By the way, I've seen powder supplements containing a variety of mineral ascorbates (excluding sodium ascorbate). They say this is a source of Vit C but I would say that it is a way of getting minerals instead. :roll:

VanCanada

Re: Something you wrote 4 years ago.

Post Number:#5  Post by VanCanada » Wed Jul 11, 2012 11:24 am

ofonorow wrote:The reason we generally recommend ascorbic acid orally, as Dr. Cathcart and others have found, ascorbic acid has twice the ability to squelch electrons (free radicals) and also has the ability to bind with minerals/metals already in the body. So if vitamin C is being taken for its chelation/detoxification properties, it should be taken orally as ascorbic acid.
Vitamin C is not a chelator of heavy metals. If you can reference evidence to the contrary please do so. Thank you in advance.

Perhaps you are still confused regarding the pharmacokinetics of ascorbic acid in mammalian species. In vitro experiments do not always apply to in vivo conditions. Therefore any references you may have to in vitro experiments are not requested in this case. I am already familiar with those. As for in vivo experiments...those would be most welcome.

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Re: Something you wrote 4 years ago.

Post Number:#6  Post by Saw » Wed Jul 11, 2012 3:15 pm

I've always had the impression that all vitamin c taken orally (ascorbic,ascorbate) was released into the blood stream as ascorbate.
Anyone care to clarify this for me???
Even a Blind Squirrel makes his own vitamin C.

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Re: Something you wrote 4 years ago.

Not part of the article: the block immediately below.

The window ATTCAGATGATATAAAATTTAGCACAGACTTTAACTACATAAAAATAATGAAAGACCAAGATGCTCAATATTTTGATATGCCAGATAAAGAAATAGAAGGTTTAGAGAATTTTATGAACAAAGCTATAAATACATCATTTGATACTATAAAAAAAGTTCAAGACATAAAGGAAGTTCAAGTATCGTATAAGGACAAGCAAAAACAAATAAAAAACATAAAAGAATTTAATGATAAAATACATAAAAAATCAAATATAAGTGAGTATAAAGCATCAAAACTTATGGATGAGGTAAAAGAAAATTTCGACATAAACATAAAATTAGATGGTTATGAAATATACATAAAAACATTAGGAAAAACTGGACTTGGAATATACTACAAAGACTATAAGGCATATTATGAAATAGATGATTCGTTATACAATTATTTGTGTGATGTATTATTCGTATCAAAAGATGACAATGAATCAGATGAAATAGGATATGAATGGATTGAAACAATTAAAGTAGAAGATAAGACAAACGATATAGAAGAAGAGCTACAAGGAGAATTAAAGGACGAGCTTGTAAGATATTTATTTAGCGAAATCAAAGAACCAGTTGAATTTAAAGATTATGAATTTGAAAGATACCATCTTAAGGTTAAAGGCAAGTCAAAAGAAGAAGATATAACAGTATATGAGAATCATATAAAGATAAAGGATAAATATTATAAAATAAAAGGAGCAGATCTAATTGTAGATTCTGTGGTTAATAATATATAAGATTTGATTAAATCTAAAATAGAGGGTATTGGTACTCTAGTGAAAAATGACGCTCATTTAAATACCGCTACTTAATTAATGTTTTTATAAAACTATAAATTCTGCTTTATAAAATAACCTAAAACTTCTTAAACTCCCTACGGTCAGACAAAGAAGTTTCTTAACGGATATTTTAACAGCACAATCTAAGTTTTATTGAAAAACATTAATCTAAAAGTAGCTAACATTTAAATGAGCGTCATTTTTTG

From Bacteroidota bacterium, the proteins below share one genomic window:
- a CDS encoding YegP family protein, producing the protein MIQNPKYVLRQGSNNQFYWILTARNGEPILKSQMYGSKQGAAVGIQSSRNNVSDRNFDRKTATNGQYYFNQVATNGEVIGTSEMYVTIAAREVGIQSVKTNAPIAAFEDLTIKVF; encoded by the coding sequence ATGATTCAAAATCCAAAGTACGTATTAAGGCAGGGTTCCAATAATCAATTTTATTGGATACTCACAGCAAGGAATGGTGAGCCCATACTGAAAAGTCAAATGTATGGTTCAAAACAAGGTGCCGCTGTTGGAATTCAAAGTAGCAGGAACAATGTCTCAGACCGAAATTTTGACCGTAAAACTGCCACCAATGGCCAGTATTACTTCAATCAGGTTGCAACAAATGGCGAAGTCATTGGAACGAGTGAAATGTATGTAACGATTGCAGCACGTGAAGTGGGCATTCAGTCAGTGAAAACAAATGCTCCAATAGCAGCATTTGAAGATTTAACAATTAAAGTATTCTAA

Post Number:#7  Post by ofonorow » Thu Jul 12, 2012 2:55 am

Horsea wrote:First, thanks for agreeing about the negative effect on teeth. I'd say that part of the solution is to drink the A.A. in a highly diluted state.

Owen, that is a good reply and I thank you for your trouble. For me, this matter is now clarified. I recall hearing someone say, though, that as far as supplementing with antioxidants goes, there is a point of diminishing returns. We need the right amount at the right times for the right purpose, not neverending massive dosages "no matter what". And I hope you agree. So in practical terms I would say that goes along with the Na Ascorbate vs A.A. information.

By the way, I've seen powder supplements containing a variety of mineral ascorbates (excluding sodium ascorbate). They say this is a source of Vit C but I would say that it is a way of getting minerals instead. :roll:


I've know about Cathcart's caution about teeth, but I personally ignored it, and the only thing that happened taking "massive" amounts of ascorbic acid daily is that I stopped having dental carries.

As far as "diminishing returns" for massive antioxidants, how does one tell what is the right time, and what is the harm? I think Dr. Levy's Primal Panacea does a good job of explaining this "non issue." The half life of vitamin C is short (meaning it must be continually replenished in the blood stream) and to equal what animals make, you need large amounts. You only have to increase to really massive amounts during stress/infections. I am still impressed that those suffering mononucleosis can tolerate over 200,000 mg of vitamin C daily!
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Re: Something you wrote 4 years ago.

Post Number:#8  Post by ofonorow » Thu Jul 12, 2012 3:09 am

Saw wrote:I've always had the impression that all vitamin c taken orally (ascorbic,ascorbate) was released into the blood stream as ascorbate.
Anyone care to clarify this for me???


This is also a surprisingly interesting topic, and you would think we would know for sure by now.

Jay Patrick who I respected immensely believed and wrote this, but he was not technically a scientist, and Pauling never made this claim.

Sherry Lewin was a biochemist, and in her 1976 book Vitamin C: Its Biology and Medical Potential, she wrote that vitamin C in the blood stream was ascorbic acid, (and this is the form that generally enters cells), but that vitamin C in the Lymph was generally sodium ascorbate (implying that it picked up the sodium ion inside the cell, and was transported out of the cell in this form.)

It does seem likely that ascorbic acid would combine with sodium in the blood stream since our blood streams reportedly have the salt content of the ocean.